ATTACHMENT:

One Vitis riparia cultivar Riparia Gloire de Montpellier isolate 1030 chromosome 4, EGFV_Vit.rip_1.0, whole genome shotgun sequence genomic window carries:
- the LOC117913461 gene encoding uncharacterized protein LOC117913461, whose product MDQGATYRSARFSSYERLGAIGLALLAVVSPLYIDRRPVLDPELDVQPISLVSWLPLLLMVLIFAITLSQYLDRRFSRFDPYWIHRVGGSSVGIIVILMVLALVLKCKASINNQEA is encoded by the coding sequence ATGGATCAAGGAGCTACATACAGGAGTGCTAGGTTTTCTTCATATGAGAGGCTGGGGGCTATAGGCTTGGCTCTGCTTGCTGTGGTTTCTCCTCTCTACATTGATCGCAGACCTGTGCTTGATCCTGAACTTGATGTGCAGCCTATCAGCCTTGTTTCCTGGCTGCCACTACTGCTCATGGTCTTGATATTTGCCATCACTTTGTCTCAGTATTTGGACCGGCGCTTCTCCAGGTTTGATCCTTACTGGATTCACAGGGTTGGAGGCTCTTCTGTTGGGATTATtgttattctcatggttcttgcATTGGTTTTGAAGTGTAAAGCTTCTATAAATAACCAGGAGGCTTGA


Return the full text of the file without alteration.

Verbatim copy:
One Vitis riparia cultivar Riparia Gloire de Montpellier isolate 1030 chromosome 4, EGFV_Vit.rip_1.0, whole genome shotgun sequence genomic window carries:
- the LOC117913461 gene encoding uncharacterized protein LOC117913461, whose product MDQGATYRSARFSSYERLGAIGLALLAVVSPLYIDRRPVLDPELDVQPISLVSWLPLLLMVLIFAITLSQYLDRRFSRFDPYWIHRVGGSSVGIIVILMVLALVLKCKASINNQEA is encoded by the coding sequence ATGGATCAAGGAGCTACATACAGGAGTGCTAGGTTTTCTTCATATGAGAGGCTGGGGGCTATAGGCTTGGCTCTGCTTGCTGTGGTTTCTCCTCTCTACATTGATCGCAGACCTGTGCTTGATCCTGAACTTGATGTGCAGCCTATCAGCCTTGTTTCCTGGCTGCCACTACTGCTCATGGTCTTGATATTTGCCATCACTTTGTCTCAGTATTTGGACCGGCGCTTCTCCAGGTTTGATCCTTACTGGATTCACAGGGTTGGAGGCTCTTCTGTTGGGATTATtgttattctcatggttcttgcATTGGTTTTGAAGTGTAAAGCTTCTATAAATAACCAGGAGGCTTGA